Hear the Greyboy Allstars Cover the Beatles’ ‘Taxman': Premiere
About a year into the global pandemic, the Greyboy Allstars — co-founded by saxophonist Karl Denson — decided to hold a series of livestream concerts that were shown exclusively on nugs.net. For four weeks, the funk rockers traversed a lot of different ground, from performing their 1997 LP, A Town Called Earth, in its entirety to paying homage to Prestige Records and artists like Gary Bartz and Boogaloo Joe Jones.
"We realized that we had a lot of material that hadn't been released," Denson, who also plays saxophone in the Rolling Stones' touring band, tells UCR. "We started playing everything that had been in our repertoire over the years, and this is what came out of it."
During the final broadcast on nugs.net, they decided to highlight some of their favorite covers from that repertoire, and that show will be memorialized in the band's upcoming record, Get a Job: Music From the Original Broadcast Series Soul Dream.
Out on April 1, Get a Job features covers of songs like Gil Scott-Heron's "Lady Day and John Coltrane," Gary Bartz's "I've Known Rivers" and Ann Alford's "Got to Get Me a Job."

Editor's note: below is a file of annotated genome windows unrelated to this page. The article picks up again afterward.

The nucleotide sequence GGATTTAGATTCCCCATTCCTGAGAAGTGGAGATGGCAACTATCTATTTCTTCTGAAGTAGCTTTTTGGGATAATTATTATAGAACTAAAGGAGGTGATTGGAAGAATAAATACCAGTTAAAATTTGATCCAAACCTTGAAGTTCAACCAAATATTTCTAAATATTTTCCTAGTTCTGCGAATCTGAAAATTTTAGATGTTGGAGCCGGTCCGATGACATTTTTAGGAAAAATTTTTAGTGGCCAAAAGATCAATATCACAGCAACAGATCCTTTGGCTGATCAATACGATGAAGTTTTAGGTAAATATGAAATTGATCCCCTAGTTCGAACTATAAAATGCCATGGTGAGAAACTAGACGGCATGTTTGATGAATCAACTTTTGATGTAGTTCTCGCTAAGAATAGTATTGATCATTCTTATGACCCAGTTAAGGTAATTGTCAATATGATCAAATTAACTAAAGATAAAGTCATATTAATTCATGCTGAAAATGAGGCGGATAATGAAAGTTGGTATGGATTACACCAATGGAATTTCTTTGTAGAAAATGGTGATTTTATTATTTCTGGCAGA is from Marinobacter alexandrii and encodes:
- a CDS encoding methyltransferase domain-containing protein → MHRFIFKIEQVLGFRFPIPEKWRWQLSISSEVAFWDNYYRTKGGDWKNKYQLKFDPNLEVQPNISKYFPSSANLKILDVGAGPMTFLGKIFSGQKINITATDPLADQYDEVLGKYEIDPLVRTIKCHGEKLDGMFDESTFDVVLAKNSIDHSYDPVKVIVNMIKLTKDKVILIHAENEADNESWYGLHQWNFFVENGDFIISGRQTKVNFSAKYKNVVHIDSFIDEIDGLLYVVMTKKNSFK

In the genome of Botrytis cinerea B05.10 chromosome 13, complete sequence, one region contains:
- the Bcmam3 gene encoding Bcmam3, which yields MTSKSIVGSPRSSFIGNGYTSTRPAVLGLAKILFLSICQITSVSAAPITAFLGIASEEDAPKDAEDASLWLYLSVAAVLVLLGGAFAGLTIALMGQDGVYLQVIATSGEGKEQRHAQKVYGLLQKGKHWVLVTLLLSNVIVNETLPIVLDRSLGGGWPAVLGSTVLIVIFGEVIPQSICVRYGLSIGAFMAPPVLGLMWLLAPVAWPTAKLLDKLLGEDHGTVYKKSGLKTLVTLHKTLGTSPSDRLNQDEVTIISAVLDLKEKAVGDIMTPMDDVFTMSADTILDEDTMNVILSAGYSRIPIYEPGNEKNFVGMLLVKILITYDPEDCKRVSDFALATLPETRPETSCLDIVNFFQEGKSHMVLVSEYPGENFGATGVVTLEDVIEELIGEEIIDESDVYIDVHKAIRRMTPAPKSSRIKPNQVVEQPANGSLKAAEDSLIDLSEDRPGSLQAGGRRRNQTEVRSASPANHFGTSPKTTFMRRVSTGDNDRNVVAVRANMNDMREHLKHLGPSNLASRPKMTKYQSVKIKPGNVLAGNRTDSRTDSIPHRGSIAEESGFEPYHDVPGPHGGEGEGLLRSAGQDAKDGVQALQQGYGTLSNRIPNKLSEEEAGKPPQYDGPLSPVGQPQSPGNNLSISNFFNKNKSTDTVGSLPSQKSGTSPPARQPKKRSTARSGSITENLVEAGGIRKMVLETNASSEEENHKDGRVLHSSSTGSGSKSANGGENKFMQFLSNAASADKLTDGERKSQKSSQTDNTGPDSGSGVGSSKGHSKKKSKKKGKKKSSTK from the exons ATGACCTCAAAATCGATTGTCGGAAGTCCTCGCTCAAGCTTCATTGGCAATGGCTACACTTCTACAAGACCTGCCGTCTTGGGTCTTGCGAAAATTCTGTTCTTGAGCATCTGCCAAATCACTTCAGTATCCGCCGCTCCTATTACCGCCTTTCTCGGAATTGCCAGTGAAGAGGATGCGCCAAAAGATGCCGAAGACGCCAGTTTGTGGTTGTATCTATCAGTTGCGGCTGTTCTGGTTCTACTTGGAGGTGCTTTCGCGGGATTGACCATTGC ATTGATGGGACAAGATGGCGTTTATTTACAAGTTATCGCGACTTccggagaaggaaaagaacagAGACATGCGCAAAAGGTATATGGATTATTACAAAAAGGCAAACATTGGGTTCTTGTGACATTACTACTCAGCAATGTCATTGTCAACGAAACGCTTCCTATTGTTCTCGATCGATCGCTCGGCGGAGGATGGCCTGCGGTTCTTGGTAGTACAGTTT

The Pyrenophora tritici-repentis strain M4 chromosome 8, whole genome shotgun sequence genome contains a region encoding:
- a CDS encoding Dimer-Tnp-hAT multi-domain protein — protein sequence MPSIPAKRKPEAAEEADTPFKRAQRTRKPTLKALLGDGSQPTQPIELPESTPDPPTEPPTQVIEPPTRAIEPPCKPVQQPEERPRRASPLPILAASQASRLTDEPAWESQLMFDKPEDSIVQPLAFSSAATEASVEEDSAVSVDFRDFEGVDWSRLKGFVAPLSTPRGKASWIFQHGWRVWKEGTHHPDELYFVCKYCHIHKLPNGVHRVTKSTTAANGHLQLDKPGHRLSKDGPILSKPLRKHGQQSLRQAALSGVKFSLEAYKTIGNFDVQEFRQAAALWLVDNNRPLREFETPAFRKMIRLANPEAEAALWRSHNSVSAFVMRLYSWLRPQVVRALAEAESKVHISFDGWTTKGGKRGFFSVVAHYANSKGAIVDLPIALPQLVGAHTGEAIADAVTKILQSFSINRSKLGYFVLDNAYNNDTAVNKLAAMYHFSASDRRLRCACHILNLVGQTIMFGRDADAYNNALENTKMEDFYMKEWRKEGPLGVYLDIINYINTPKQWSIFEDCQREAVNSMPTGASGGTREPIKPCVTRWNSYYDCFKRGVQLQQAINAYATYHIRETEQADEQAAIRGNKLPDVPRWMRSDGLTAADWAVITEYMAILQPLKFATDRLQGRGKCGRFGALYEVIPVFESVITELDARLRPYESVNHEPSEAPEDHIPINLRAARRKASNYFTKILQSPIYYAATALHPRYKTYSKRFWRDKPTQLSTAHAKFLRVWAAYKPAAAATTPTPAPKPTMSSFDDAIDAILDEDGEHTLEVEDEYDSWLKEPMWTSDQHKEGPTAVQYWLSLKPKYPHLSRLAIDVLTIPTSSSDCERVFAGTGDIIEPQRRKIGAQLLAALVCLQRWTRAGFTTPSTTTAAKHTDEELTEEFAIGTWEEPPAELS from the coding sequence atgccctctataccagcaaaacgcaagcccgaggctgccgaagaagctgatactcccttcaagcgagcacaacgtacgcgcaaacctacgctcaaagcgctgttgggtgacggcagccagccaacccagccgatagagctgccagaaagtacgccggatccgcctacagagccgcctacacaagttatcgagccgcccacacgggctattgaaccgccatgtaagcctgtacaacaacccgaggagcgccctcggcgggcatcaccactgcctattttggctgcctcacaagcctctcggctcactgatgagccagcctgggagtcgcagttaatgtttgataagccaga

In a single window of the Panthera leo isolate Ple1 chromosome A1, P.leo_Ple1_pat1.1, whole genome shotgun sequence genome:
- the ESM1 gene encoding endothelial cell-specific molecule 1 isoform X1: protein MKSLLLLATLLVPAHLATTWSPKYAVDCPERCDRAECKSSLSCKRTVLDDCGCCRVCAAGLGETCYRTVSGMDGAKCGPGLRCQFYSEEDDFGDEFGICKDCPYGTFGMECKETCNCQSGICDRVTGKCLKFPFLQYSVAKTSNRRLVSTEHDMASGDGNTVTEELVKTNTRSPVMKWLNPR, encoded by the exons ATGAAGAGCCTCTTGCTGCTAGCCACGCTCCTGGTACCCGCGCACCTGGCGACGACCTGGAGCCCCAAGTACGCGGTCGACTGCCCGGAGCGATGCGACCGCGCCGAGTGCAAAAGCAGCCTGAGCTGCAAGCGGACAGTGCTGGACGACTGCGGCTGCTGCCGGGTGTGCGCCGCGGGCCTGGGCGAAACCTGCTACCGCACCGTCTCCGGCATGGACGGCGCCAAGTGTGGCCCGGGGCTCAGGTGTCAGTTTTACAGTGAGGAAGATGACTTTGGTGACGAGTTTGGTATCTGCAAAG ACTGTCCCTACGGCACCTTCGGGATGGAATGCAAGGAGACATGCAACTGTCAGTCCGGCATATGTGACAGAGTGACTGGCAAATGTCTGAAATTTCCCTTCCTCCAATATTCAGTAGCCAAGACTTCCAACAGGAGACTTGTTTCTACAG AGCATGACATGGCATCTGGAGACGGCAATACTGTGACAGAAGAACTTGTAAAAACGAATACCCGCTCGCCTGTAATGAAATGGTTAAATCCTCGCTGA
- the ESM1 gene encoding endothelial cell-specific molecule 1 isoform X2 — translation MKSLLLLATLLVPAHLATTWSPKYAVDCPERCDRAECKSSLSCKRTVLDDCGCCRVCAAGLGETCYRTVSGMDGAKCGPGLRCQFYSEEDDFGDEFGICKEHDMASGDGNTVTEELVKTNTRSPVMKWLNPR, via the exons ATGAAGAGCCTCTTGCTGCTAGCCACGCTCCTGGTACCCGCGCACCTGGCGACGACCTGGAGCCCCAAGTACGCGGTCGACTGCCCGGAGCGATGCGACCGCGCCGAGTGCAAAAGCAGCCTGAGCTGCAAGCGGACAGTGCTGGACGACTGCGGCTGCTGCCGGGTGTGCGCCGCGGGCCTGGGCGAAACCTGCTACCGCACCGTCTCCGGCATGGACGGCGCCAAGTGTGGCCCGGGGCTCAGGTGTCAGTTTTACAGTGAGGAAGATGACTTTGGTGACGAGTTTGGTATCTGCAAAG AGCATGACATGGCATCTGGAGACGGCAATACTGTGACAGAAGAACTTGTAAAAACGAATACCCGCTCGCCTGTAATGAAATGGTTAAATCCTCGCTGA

But the album's standout comes when the Greyboy Allstars come together for a take on the Beatles' "Taxman," from 1966's classic Revolver. You can hear the new track, an exclusive premiere, below.
"We've been doing 'Taxman' for a long time," Denson says. "We first started playing it back around the time we were shedding material for our keyboardist Robert Walter's debut solo record, Spirit of '70. We are a classic rock band in a way. Everybody has pretty deep roots in the rock vocabulary, and we all fancy ourselves songwriters, so covering the Beatles is kind of a no-brainer."
As Denson prepares for the release of Get a Job, he's grateful for his time with the Stones and how that has shaped him and his band.
"I think what the Stones do for [the Greyboy Allstars] and for me is just allow me to be immersed in a really great songbook," he explains. "We are all songwriters first, and quality control is the first necessity of a writer. Hopefully, my experience with the Stones will keep me from writing something wack."